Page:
Let’s check on Dan Snyder, shall we? The Washington [Racist Names] have been in first place in their division for most of the year. Their #1 QB, however, broke his leg. Yet the team has been adamant that it will not sign the best QB available for political reasons. Instead, they have started infamous bust Colt McCoy. Only McCoy also broke his leg, meaning that the Snyders finished out a critical division game with…the Sanchize! Let’s do a comparison here:
McCoy 27 GS 6.0 AY/A 29 TD/26 INT
Sanchize 72 GS 5.7 AY/A 86 TD/87 INT
Kaepernick 58 GS 7.3 AY/A 72 TD/30 INT
This is…not close! And as for the most recent semi-excuse offered for NFL teams — “OK, maybe he was blackballed, but now it’s rational not to sign him because he’s rusty” — this has also been conveniently revealed to be complete bullshit. Here is a comprehensive list of games McCoy and Sanchez had started since Kaepernick last played before being handed jobs this year:
McCoy was last a regular starter for the 2011 Cleveland Browns, who went 4-12. Sanchez was last a regular starter 6-10 2012 Jets. So, sorry, this rationalization just collided with the lineman’s ass. And, of course, it’s even worse than that. While the Snyders consider peaceful protests of police violence beyond the pale, here’s what they are perfectly fine with:
The circumstances surrounding Reuben Foster and Colin Kaepernick have basically zero similarities, except that one is employed and the other is not, and the franchise that decided to immediately snap up an accused domestic abuser before the ink was dry on his booking sheet also hired Mark Sanchez — who is basically a walking punchline as a quarterback — while sneering in Kaepernick’s general direction.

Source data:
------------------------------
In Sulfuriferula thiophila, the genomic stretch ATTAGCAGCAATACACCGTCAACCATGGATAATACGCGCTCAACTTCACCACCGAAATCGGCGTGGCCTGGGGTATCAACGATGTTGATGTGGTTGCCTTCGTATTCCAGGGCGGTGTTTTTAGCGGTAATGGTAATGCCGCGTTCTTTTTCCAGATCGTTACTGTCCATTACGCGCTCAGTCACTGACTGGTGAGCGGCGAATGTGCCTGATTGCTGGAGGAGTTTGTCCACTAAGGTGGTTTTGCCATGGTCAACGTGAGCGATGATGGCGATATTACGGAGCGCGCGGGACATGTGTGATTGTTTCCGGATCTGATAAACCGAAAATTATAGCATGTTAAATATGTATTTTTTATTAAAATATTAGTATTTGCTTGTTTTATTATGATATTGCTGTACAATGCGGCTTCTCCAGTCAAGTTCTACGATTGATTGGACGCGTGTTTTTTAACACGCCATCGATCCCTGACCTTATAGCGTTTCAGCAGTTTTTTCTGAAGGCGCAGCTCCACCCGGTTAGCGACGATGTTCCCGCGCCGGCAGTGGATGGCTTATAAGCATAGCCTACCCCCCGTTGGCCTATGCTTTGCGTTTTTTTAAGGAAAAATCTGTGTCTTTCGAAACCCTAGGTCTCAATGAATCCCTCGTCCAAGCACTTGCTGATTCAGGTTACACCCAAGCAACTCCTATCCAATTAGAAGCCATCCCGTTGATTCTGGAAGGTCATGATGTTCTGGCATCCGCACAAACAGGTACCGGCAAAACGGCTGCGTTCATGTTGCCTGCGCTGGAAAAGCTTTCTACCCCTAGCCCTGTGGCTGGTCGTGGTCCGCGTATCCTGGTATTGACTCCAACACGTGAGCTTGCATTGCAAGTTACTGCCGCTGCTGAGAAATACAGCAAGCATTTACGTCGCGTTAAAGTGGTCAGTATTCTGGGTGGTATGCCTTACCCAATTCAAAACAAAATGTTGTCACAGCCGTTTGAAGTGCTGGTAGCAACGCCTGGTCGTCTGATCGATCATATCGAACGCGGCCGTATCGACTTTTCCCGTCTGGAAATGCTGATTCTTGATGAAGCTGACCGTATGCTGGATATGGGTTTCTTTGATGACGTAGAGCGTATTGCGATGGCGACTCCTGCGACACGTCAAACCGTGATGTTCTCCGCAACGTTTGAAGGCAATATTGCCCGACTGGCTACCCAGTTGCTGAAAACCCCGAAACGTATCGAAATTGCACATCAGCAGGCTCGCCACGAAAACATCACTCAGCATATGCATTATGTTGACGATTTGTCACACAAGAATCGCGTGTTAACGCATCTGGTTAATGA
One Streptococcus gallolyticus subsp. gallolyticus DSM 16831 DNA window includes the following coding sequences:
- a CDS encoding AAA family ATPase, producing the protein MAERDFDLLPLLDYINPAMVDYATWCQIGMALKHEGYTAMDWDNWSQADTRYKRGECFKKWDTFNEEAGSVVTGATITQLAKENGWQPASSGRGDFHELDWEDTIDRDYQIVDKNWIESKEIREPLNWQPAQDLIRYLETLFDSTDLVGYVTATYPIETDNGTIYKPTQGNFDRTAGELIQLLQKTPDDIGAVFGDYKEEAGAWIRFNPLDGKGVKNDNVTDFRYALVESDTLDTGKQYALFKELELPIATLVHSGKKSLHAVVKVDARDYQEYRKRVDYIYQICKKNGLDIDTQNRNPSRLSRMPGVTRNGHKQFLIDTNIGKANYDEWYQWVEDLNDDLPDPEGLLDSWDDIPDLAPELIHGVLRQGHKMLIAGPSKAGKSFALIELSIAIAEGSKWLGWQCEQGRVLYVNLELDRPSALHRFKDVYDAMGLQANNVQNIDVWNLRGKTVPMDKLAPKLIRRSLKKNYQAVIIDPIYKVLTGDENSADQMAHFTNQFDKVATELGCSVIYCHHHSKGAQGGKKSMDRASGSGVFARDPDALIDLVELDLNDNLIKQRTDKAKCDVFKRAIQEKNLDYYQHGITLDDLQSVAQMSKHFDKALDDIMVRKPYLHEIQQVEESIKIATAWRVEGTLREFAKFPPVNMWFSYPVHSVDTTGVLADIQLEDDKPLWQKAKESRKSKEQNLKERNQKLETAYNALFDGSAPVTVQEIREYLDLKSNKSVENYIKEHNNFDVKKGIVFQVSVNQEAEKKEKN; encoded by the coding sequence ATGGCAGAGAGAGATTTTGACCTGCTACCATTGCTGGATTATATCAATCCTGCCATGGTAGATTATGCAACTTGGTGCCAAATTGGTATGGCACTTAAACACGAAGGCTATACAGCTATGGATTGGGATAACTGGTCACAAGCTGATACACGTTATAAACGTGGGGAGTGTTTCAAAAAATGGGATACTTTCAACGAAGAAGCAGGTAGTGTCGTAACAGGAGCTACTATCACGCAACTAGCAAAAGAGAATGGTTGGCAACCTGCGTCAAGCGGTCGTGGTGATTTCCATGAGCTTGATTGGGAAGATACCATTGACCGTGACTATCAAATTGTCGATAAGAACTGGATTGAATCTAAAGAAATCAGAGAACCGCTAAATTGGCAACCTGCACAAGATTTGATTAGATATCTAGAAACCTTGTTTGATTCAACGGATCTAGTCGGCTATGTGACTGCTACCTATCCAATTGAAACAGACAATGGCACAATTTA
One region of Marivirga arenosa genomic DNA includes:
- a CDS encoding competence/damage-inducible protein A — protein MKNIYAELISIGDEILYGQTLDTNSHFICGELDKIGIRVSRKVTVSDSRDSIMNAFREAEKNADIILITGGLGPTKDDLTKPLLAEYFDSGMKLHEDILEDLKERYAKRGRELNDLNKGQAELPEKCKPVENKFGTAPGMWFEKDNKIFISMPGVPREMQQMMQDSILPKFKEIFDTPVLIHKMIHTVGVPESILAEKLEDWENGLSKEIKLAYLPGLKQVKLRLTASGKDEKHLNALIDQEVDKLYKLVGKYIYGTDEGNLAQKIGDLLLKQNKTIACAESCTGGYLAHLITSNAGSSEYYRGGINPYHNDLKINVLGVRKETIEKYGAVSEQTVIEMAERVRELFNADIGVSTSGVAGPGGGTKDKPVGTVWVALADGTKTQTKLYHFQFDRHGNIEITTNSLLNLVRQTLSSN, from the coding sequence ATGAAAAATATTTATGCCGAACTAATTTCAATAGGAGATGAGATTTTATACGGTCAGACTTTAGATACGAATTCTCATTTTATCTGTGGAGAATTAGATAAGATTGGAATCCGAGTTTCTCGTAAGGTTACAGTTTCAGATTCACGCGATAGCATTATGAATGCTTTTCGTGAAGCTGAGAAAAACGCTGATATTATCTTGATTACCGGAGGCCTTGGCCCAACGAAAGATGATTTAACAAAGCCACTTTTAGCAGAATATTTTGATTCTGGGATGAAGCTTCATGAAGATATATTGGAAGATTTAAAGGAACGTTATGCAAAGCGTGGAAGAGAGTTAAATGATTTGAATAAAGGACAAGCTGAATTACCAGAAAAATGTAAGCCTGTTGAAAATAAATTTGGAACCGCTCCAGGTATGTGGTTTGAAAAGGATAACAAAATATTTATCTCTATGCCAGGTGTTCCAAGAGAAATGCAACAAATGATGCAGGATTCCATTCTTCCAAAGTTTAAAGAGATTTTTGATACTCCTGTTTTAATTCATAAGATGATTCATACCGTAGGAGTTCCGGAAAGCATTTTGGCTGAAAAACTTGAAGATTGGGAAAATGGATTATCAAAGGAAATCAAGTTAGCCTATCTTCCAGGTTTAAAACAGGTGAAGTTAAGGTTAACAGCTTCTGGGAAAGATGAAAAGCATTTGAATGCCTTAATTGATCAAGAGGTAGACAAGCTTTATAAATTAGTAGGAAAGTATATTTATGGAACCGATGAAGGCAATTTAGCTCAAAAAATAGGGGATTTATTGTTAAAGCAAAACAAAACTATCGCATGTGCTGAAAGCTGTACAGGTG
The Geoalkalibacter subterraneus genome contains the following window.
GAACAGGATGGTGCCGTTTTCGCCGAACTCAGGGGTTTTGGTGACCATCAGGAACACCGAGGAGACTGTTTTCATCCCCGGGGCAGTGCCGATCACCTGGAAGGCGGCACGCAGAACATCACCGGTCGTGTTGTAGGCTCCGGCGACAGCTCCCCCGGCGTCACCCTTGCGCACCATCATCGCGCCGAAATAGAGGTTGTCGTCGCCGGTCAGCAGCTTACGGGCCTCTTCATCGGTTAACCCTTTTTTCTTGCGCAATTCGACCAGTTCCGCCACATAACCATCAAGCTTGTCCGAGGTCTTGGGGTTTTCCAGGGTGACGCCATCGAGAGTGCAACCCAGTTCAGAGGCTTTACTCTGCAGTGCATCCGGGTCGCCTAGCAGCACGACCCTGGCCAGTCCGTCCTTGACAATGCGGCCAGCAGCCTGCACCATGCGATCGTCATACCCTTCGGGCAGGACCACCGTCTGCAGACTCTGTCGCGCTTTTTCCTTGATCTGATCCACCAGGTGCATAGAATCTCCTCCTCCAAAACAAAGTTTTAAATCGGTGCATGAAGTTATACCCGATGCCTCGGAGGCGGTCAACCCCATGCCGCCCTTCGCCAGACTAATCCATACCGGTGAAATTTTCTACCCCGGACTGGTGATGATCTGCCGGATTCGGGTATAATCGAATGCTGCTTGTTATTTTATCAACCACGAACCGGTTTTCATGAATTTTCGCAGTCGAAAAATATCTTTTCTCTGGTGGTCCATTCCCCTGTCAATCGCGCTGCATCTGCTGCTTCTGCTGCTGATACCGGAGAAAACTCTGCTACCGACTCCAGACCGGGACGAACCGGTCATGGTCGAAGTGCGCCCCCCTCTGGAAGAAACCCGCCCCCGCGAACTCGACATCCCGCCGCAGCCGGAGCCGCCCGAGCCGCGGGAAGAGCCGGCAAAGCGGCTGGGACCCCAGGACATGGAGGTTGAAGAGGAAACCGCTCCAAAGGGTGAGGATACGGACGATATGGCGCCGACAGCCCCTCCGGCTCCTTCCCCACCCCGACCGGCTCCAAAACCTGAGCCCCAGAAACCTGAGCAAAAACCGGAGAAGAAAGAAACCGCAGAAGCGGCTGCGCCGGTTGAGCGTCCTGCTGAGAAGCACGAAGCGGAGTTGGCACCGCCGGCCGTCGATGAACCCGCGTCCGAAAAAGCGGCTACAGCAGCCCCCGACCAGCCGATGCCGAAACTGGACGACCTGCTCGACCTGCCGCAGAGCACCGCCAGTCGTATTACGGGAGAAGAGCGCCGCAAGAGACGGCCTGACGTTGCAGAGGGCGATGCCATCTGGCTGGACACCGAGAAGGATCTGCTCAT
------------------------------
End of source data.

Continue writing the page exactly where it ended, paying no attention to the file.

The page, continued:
Connecting these two cases isn’t a reach. The Washington Redskins decide who is on their roster and who is not. Tuesday, they decided Foster, arrested over the weekend for the second time on a domestic violence charge, was worthy of their employ. Last week — and, honestly, probably a year or more ago — they decided Kaepernick, who has knelt for the national anthem in an effort to bring attention to police brutality and other issues that disproportionately affect African Americans, was not.
Where to start?
As an organization, an NFL team has a chance to set an example of what’s good and right. That could be because you conjure up a behind-the-scenes marketing strategy to win over your fan base, or because you possess an actual moral compass. Either way, your fans and your community would understand they can trust your motives and your moves.
The Redskins don’t do that. Ever. They’re shady at best, vile at worst. Tuesday night, they issued a statement attributed to Doug Williams, the senior vice president of player personnel, outlining why they made the waiver claim that brought Foster into their fold just two days after he was cut by San Francisco because of his latest arrest. If I didn’t know better, I’d think Williams was handed a sheet of paper with “his” words written on them and then told, “We’re saying you said this,” and he either had to accept those conditions or quit.
Speaking of contempt of a more routine variety, we could talk about the Mariners trading Jean Segura for a Gritty doll and a half-dozen Subway cheesesteaks, but we’ll leave that to another post.